Fisher Machine Shop
5" "Micro" Sine Bar, 2.5" "Micro" Sine Bar,
Indicator Holder with Accessories

5" Micro Sine Bar
2.5" Micro Sine Bar
Indicator Holder With Accessories
Ordering Information
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5" Micro Sine Bar

No. 50SB "Micro" Sine Bar

No. 50SB "Micro" Sine Bar $48.00
5" Sine Bar
Used with gage blocks these sine bars far exceed the accuracy that you would expect from this low priced precision product.

No. 50SB "Micro" Sine Bar Hardened and precision ground
5" Between centers of rolls.
Top parallel to bottom of rolls within .0002
Distance between centers of rolls within .0003
No. 50SB "Micro" Sine Bar setup on sine plate

Refer to Machinery's Handbook for use in finding precise angles using the sine bar and your gage blocks, adjustable parallels or planer gage.

(Gage block and massive granite surface plate not included.)

use of sine bar

The sine bar is the hypotenuse of a right triangle. The 2.5" gage block is the opposite leg of the triangle. If we remember the trigonometry we learned back in high school, sin theta = the opposite over the hypotenuse, or sin theta = 2.5/5 = .5
Using a calculator we figure the inverse sin of .5 and get a value of 30 degrees.

(remember, SOH CAH TOA, sin theta=opp/hyp, cos theta=adjacent/hyp, tan theta = opp/adj.)

Likewise we can figure the height of the needed gage block for a particular angle by finding the sin of the angle and multiplying by the hypotenuse. sin(30)*5 = .5*5 = 2.5"

If you look at the drawing you will notice that the rolls raise the triangle base by the roll radius, this does not matter as the triangle stays parallel to the surface plate.


2.5" Micro Sine Bar

No. 25SB "Micro" 2.5" Sine Bar

No. 25SB "Micro" 2.5" Sine Bar
$40.00

A nice short Sine Bar where space is an issue.

Tom Long generously took pictures of his use of the Fisher 2.5" Micro Sine Bar:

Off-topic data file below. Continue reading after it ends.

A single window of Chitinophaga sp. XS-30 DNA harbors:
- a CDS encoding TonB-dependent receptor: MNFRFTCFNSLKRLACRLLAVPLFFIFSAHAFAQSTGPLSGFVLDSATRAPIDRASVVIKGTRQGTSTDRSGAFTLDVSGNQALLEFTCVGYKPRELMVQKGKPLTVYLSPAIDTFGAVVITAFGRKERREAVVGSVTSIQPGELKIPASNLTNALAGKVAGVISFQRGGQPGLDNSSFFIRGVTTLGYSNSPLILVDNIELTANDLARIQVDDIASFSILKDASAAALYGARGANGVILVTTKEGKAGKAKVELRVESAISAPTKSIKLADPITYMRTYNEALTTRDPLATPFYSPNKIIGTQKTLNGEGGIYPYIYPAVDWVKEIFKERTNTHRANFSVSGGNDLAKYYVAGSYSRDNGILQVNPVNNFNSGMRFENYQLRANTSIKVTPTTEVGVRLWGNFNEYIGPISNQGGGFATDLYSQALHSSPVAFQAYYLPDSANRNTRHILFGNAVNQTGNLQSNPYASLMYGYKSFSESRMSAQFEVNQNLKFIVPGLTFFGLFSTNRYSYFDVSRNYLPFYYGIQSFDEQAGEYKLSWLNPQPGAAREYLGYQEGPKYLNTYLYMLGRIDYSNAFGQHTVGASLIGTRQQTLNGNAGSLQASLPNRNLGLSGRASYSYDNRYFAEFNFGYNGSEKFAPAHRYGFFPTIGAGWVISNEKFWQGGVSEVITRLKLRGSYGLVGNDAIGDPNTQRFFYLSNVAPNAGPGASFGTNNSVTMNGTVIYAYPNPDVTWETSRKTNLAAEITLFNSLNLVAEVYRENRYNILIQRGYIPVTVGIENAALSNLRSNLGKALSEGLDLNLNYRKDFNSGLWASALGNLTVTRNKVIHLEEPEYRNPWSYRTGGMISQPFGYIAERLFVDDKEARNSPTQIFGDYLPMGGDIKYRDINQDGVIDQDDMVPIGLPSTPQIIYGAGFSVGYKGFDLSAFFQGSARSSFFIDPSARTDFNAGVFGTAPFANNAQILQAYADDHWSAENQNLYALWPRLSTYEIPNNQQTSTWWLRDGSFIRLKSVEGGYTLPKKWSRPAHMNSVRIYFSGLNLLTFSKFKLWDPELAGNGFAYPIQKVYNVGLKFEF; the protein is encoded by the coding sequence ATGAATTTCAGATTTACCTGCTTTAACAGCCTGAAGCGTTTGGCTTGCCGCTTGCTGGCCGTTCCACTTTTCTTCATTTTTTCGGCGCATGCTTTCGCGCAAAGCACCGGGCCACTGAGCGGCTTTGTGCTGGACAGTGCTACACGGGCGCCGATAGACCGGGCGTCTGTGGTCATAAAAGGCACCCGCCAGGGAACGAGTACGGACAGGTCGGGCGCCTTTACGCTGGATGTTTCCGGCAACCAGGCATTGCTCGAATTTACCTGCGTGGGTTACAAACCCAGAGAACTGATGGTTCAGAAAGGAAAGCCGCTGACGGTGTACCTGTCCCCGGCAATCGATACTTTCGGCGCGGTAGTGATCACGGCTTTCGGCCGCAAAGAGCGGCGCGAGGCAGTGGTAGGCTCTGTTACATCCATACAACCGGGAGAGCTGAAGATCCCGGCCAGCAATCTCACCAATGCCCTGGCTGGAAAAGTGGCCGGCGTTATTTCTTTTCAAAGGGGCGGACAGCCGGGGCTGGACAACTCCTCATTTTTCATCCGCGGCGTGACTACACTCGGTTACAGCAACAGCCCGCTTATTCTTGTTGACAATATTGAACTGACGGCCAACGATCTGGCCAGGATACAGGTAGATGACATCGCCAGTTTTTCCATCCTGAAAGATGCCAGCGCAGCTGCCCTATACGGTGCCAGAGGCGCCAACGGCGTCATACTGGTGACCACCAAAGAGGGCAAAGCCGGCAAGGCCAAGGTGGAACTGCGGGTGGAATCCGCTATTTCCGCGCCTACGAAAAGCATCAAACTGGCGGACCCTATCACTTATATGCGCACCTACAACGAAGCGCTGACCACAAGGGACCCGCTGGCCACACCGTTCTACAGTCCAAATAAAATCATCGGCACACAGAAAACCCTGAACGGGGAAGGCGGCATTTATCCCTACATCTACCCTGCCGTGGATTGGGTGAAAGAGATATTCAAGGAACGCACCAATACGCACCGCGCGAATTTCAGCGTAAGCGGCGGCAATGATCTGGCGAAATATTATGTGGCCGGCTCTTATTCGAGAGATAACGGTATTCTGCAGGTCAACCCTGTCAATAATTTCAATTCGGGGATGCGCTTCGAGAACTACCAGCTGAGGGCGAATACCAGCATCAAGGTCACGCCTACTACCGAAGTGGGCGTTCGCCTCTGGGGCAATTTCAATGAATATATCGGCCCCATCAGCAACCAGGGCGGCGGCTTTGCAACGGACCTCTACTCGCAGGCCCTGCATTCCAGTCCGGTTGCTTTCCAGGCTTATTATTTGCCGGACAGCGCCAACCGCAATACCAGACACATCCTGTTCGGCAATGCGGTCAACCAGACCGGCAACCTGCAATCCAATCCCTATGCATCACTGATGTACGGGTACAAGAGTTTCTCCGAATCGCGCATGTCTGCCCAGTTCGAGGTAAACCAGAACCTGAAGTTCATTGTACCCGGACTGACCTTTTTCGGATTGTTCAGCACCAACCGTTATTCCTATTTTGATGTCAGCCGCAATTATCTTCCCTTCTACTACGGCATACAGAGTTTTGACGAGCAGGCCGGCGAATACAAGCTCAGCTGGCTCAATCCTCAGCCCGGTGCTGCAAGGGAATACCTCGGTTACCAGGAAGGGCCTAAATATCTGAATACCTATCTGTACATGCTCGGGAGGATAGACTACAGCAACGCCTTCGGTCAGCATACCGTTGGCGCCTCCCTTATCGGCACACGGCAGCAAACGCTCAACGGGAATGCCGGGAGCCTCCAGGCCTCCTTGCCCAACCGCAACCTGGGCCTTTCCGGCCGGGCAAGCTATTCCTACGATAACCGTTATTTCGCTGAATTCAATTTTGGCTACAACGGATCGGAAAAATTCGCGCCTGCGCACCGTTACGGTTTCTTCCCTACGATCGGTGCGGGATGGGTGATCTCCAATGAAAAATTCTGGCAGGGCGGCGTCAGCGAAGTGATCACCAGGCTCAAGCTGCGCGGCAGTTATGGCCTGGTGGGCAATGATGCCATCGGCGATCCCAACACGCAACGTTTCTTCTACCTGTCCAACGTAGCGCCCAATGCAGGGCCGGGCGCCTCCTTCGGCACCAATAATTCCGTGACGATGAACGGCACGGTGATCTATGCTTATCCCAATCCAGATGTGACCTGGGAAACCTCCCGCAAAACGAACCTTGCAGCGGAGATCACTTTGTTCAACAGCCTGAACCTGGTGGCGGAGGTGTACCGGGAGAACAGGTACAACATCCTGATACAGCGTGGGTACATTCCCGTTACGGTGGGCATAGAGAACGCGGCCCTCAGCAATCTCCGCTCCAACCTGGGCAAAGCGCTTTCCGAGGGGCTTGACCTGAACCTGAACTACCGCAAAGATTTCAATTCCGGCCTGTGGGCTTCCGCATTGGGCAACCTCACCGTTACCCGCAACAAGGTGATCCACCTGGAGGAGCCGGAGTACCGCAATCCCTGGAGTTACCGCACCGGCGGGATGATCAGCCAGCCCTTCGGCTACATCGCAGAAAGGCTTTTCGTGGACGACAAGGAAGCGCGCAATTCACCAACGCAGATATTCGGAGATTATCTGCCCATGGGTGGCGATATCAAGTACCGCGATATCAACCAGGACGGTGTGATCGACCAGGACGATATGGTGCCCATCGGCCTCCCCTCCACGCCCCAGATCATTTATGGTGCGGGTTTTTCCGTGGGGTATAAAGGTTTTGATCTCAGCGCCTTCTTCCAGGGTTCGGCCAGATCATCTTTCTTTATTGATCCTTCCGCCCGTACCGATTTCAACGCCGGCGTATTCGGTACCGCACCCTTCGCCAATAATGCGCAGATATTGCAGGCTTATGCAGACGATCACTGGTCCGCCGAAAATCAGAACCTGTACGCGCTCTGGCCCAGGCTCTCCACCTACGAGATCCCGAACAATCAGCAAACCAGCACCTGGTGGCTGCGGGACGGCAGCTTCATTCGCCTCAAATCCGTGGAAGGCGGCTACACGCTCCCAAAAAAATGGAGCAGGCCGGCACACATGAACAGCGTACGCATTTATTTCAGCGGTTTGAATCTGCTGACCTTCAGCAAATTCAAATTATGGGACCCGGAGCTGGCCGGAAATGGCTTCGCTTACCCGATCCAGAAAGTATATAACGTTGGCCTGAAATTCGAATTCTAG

I have just made a few pics of the method I use (making use of the 2.5" sine bar I got from you) for setting the lathe compound to a precise angle. I'll send them to you in the next few days. FYI this isn't some "new" or "improved" way of doing it, it's just the way I do it. In this case I need to turn a short internal taper (.301" +/- .005 deep, major diameter to be .169" +/- .001) at 1.71 degrees per side, in a little stainless steel piece. 2.5*sin1.71 = .07460 My "zero" is a 1" gage block; the stack of blocks is .850+.124+.1006, giving me 1.0746. First I set it with a square against the carriage, then I make sure by using an indicator along the length of the sine bar. No change along the length means the angle is correct. If it needs adjustment I just bump it in gently until it's right on the money. Seems like a lot to do but it only takes about 5 minutes.
Using the indicator to verify the setting.

Indicator Holder With Accessories

IH11 Indicator Holder with Accessories $59.00

A Powerful Permanent Magnet Indicator Holder

Clamps Indicators with Dovetail, 5/32" or 1/4" Stems.

Universal Swivel Joint with Friction Movement

3-3/4" Overall Height

Used with the 1/4" Shank Accessory Adapter Can Be Chucked In Mill or Lathe Spindle

(Does Not Come With Indicator)

IH11 Indicator Holder with Accessories
Indicating in a Workpiece in the 4 Jaw Chuck Tramming on the Mill
Indicating in a Workpiece in the 4 Jaw Chuck
Tramming the Mill
More Versatile Great Range of Adjustment
More Versatile
Great Range of Adjustment

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Back to Nick Carter's Taig Lathe Pages.